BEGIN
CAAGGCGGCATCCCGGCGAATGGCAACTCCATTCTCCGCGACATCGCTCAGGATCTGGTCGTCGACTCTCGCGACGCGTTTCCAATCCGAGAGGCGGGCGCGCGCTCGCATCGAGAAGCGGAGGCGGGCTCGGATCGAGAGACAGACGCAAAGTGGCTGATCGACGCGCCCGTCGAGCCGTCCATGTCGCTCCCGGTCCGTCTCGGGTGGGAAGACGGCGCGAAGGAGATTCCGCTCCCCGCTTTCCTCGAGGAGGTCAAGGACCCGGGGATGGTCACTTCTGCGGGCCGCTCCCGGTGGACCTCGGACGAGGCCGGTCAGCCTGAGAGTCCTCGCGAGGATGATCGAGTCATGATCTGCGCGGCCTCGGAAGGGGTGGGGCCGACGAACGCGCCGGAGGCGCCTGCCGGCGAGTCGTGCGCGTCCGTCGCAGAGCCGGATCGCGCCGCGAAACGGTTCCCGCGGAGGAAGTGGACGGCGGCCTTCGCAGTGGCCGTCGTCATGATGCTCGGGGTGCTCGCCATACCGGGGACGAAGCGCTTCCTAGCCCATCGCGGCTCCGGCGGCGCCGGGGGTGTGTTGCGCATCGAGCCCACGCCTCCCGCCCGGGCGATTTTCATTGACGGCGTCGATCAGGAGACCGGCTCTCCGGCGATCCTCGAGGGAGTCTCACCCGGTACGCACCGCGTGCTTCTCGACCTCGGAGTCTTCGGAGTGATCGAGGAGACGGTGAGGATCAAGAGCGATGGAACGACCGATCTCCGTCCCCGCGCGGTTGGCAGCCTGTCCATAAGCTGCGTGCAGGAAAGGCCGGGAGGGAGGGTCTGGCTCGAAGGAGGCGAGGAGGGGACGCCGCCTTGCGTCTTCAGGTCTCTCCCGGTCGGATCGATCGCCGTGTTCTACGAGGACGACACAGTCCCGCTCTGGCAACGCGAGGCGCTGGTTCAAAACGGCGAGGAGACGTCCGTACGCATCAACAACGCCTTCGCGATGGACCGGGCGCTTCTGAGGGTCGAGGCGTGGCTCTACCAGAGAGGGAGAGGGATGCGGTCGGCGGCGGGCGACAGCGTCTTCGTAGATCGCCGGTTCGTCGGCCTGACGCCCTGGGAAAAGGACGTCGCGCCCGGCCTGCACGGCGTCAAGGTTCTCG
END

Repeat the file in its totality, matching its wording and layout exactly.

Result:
CAAGGCGGCATCCCGGCGAATGGCAACTCCATTCTCCGCGACATCGCTCAGGATCTGGTCGTCGACTCTCGCGACGCGTTTCCAATCCGAGAGGCGGGCGCGCGCTCGCATCGAGAAGCGGAGGCGGGCTCGGATCGAGAGACAGACGCAAAGTGGCTGATCGACGCGCCCGTCGAGCCGTCCATGTCGCTCCCGGTCCGTCTCGGGTGGGAAGACGGCGCGAAGGAGATTCCGCTCCCCGCTTTCCTCGAGGAGGTCAAGGACCCGGGGATGGTCACTTCTGCGGGCCGCTCCCGGTGGACCTCGGACGAGGCCGGTCAGCCTGAGAGTCCTCGCGAGGATGATCGAGTCATGATCTGCGCGGCCTCGGAAGGGGTGGGGCCGACGAACGCGCCGGAGGCGCCTGCCGGCGAGTCGTGCGCGTCCGTCGCAGAGCCGGATCGCGCCGCGAAACGGTTCCCGCGGAGGAAGTGGACGGCGGCCTTCGCAGTGGCCGTCGTCATGATGCTCGGGGTGCTCGCCATACCGGGGACGAAGCGCTTCCTAGCCCATCGCGGCTCCGGCGGCGCCGGGGGTGTGTTGCGCATCGAGCCCACGCCTCCCGCCCGGGCGATTTTCATTGACGGCGTCGATCAGGAGACCGGCTCTCCGGCGATCCTCGAGGGAGTCTCACCCGGTACGCACCGCGTGCTTCTCGACCTCGGAGTCTTCGGAGTGATCGAGGAGACGGTGAGGATCAAGAGCGATGGAACGACCGATCTCCGTCCCCGCGCGGTTGGCAGCCTGTCCATAAGCTGCGTGCAGGAAAGGCCGGGAGGGAGGGTCTGGCTCGAAGGAGGCGAGGAGGGGACGCCGCCTTGCGTCTTCAGGTCTCTCCCGGTCGGATCGATCGCCGTGTTCTACGAGGACGACACAGTCCCGCTCTGGCAACGCGAGGCGCTGGTTCAAAACGGCGAGGAGACGTCCGTACGCATCAACAACGCCTTCGCGATGGACCGGGCGCTTCTGAGGGTCGAGGCGTGGCTCTACCAGAGAGGGAGAGGGATGCGGTCGGCGGCGGGCGACAGCGTCTTCGTAGATCGCCGGTTCGTCGGCCTGACGCCCTGGGAAAAGGACGTCGCGCCCGGCCTGCACGGCGTCAAGGTTCTCG